An example might help. Let us say that a particular BRF file contains running headers. If you tell DBT (in the Global/Formatted Braille Importer dialog box) that there are headers on each page, DBT will know enough to mark any new text on the top line as a running header (i.e., surround it by [tls] ... [tle] codes), and will completely ignore any such text that is the same as the header on the previous page. But if you do not tell DBT that running headers are present, DBT will presume that there is nothing special about text on the top line, and will treat it as just a continuation of the body text from the previous page. The difference in treatment will become immediately apparent if you add or subtract a few lines of text somewhere: in the first case, the true body text will re-flow sensibly from or to the following page, leaving the running-head properly where it is, whereas in the second case the running-head would move along with the adjacent body text, winding up in a nonsensical position.

When you consider not only running headers but running footers and both the braille page number and the print page number--all of which can be present or not and sometimes in different positions, and the fact that a BRF file does not show any of them any differently from regular body text--it is apparent that DBT needs accurate information about the layout of the BRF file in order to do the import properly.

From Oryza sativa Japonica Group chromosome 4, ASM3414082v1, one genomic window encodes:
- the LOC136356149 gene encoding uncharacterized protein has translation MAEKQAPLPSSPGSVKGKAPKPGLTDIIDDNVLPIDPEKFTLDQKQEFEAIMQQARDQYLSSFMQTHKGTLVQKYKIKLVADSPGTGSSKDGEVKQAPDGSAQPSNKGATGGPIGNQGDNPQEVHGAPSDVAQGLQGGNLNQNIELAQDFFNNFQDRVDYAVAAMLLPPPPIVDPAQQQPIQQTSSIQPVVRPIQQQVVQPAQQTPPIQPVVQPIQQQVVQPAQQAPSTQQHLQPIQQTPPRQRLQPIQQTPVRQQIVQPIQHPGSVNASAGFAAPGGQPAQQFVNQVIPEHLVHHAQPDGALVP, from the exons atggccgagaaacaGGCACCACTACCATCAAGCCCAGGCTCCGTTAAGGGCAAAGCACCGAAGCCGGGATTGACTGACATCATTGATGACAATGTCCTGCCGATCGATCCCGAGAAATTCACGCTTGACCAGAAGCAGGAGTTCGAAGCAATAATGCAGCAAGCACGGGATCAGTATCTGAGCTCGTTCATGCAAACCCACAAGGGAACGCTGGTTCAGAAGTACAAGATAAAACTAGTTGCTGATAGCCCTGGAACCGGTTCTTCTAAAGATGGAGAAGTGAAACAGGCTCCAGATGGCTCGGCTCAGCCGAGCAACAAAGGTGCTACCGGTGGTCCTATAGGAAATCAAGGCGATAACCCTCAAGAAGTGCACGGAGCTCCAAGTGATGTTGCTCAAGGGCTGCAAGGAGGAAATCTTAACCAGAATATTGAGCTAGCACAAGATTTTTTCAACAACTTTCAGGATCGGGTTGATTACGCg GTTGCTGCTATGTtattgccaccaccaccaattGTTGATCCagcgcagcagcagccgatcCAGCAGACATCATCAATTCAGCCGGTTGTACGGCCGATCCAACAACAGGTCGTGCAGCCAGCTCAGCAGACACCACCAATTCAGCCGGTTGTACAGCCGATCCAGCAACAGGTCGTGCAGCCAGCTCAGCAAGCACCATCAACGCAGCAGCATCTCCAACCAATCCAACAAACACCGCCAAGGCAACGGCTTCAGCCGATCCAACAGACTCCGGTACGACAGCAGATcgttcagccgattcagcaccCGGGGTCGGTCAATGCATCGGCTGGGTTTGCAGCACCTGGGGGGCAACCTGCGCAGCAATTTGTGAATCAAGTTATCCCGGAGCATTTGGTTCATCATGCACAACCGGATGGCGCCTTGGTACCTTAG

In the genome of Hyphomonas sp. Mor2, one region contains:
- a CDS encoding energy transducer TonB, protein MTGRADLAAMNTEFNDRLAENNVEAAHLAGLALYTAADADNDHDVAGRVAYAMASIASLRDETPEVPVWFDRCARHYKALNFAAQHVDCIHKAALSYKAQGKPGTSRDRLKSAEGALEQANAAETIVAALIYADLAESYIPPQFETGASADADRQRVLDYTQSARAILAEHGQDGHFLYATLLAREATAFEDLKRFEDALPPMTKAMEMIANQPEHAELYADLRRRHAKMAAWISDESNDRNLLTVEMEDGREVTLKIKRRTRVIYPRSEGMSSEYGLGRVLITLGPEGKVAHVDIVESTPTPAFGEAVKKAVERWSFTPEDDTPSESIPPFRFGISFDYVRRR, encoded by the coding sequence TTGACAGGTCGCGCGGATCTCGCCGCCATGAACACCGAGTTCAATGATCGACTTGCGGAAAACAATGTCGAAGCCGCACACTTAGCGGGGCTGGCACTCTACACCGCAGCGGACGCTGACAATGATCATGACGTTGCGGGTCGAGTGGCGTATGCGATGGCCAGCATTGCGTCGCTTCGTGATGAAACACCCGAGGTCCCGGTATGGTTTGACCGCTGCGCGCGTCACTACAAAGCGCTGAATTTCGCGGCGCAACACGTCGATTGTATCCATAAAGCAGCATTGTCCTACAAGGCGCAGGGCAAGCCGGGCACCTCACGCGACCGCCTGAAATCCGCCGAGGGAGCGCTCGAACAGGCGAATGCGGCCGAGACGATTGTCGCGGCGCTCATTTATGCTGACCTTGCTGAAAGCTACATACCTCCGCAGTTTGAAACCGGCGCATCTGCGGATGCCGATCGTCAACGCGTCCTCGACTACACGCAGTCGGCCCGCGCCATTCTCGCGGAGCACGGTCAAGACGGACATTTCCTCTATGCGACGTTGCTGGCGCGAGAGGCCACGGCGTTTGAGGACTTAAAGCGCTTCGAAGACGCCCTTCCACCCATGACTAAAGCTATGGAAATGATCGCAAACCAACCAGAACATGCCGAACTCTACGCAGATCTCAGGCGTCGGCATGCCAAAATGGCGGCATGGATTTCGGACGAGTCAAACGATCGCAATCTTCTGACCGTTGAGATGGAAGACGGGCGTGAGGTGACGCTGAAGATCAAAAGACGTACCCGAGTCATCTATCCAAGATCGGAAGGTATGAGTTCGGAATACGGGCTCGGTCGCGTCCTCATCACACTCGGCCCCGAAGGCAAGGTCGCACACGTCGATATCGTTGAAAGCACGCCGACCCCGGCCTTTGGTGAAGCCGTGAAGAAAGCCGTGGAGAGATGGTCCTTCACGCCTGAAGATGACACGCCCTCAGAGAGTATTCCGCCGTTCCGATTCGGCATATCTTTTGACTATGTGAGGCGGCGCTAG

You give that information, that is a description of the BRF file AS IT IS, in the Global/Formatted Braille Importer dialog. The quality of the import will depend critically on that description being accurate, as we have seen. Among other things, the description asks for the page dimensions. The width must be exactly correct in order for DBT's sensing of centered headings and right-hand page numbers to work properly. The only leeway is in the depth, which must be at least as large as the actual depth--but, usually, can be larger without any harm coming of it. That is because most BRF files (except for very old ones, from the 1970s) do contain explicit markers at the end of each page.

If you do not know all the required information about the BRF file to be imported, simply make your best guess, do the import, and inspect the result to see if some parameters need to be changed. If so, discard the imported file, adjust the Global/Formatted Braille Importer dialog accordingly, and re-import.